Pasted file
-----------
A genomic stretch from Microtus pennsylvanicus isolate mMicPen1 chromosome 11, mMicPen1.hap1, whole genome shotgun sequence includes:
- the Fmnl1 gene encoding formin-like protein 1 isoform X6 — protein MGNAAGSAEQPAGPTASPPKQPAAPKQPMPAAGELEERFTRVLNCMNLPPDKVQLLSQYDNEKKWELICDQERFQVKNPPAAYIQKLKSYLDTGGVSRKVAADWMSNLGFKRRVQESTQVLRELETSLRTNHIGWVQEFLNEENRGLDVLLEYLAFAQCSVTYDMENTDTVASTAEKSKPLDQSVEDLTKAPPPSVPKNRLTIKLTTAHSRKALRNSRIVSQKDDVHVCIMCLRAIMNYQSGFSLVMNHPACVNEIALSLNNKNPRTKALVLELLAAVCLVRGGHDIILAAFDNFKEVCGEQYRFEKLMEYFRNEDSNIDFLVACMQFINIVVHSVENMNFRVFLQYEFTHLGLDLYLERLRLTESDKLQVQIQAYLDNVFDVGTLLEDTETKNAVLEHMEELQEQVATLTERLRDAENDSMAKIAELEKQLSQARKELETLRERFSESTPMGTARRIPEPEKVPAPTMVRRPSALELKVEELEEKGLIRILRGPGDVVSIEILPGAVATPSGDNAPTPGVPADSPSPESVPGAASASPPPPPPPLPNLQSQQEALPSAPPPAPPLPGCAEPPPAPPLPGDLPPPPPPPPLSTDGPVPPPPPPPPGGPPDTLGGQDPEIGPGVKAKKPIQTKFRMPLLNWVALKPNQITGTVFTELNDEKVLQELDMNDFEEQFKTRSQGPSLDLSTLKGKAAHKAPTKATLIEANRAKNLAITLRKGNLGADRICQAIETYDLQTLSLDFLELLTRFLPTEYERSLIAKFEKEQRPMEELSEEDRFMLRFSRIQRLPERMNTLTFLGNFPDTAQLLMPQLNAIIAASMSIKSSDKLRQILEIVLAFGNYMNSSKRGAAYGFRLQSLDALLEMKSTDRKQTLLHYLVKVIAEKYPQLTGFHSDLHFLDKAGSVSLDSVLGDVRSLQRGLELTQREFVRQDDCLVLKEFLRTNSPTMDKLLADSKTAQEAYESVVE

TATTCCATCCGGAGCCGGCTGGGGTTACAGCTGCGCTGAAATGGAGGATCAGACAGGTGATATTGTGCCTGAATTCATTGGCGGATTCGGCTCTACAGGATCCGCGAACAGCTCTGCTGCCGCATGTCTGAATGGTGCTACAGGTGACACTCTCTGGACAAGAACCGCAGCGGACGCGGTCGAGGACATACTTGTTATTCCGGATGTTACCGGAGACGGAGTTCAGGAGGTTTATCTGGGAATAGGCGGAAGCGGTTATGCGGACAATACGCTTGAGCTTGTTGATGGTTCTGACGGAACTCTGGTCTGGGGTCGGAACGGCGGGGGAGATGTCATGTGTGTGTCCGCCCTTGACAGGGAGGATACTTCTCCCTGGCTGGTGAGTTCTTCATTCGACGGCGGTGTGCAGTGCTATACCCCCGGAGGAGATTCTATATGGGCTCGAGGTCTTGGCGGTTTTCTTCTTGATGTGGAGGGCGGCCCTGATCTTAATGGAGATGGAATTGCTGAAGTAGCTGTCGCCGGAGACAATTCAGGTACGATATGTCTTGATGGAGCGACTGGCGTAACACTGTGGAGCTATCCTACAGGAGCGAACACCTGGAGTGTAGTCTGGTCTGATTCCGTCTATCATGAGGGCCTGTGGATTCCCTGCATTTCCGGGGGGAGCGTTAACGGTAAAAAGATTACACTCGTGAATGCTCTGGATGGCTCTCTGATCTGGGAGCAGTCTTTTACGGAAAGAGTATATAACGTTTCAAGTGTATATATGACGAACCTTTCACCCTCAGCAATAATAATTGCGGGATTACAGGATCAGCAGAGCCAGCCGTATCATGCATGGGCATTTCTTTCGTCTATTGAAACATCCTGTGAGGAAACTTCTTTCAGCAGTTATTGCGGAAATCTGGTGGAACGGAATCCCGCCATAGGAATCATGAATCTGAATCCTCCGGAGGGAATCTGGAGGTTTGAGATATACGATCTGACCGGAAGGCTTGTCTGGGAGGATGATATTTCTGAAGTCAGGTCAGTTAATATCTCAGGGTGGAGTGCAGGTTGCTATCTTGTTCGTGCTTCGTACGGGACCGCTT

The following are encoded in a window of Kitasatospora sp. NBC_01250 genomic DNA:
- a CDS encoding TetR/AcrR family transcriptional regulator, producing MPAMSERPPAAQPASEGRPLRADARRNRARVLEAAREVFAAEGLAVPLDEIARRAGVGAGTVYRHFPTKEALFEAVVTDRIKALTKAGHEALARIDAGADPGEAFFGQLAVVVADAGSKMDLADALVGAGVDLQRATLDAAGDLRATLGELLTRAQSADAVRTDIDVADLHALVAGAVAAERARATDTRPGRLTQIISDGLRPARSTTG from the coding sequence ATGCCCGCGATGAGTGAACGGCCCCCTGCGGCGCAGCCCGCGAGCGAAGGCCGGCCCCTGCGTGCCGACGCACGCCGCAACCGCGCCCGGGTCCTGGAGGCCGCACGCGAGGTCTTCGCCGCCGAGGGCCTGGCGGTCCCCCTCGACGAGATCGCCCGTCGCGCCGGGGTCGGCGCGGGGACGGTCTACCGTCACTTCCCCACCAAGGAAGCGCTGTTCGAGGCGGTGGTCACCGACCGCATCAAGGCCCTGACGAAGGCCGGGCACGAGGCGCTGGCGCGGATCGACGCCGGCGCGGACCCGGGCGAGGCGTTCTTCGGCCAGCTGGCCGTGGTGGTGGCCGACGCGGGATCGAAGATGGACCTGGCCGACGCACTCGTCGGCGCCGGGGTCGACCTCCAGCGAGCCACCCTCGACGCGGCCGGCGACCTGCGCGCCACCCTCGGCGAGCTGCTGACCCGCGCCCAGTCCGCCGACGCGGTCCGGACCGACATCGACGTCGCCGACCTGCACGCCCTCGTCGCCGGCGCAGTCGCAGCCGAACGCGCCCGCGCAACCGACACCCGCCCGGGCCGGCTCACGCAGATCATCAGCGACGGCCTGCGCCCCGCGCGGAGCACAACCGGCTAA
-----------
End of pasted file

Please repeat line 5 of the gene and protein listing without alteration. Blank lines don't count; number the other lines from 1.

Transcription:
- a CDS encoding TetR/AcrR family transcriptional regulator, producing MPAMSERPPAAQPASEGRPLRADARRNRARVLEAAREVFAAEGLAVPLDEIARRAGVGAGTVYRHFPTKEALFEAVVTDRIKALTKAGHEALARIDAGADPGEAFFGQLAVVVADAGSKMDLADALVGAGVDLQRATLDAAGDLRATLGELLTRAQSADAVRTDIDVADLHALVAGAVAAERARATDTRPGRLTQIISDGLRPARSTTG from the coding sequence ATGCCCGCGATGAGTGAACGGCCCCCTGCGGCGCAGCCCGCGAGCGAAGGCCGGCCCCTGCGTGCCGACGCACGCCGCAACCGCGCCCGGGTCCTGGAGGCCGCACGCGAGGTCTTCGCCGCCGAGGGCCTGGCGGTCCCCCTCGACGAGATCGCCCGTCGCGCCGGGGTCGGCGCGGGGACGGTCTACCGTCACTTCCCCACCAAGGAAGCGCTGTTCGAGGCGGTGGTCACCGACCGCATCAAGGCCCTGACGAAGGCCGGGCACGAGGCGCTGGCGCGGATCGACGCCGGCGCGGACCCGGGCGAGGCGTTCTTCGGCCAGCTGGCCGTGGTGGTGGCCGACGCGGGATCGAAGATGGACCTGGCCGACGCACTCGTCGGCGCCGGGGTCGACCTCCAGCGAGCCACCCTCGACGCGGCCGGCGACCTGCGCGCCACCCTCGGCGAGCTGCTGACCCGCGCCCAGTCCGCCGACGCGGTCCGGACCGACATCGACGTCGCCGACCTGCACGCCCTCGTCGCCGGCGCAGTCGCAGCCGAACGCGCCCGCGCAACCGACACCCGCCCGGGCCGGCTCACGCAGATCATCAGCGACGGCCTGCGCCCCGCGCGGAGCACAACCGGCTAA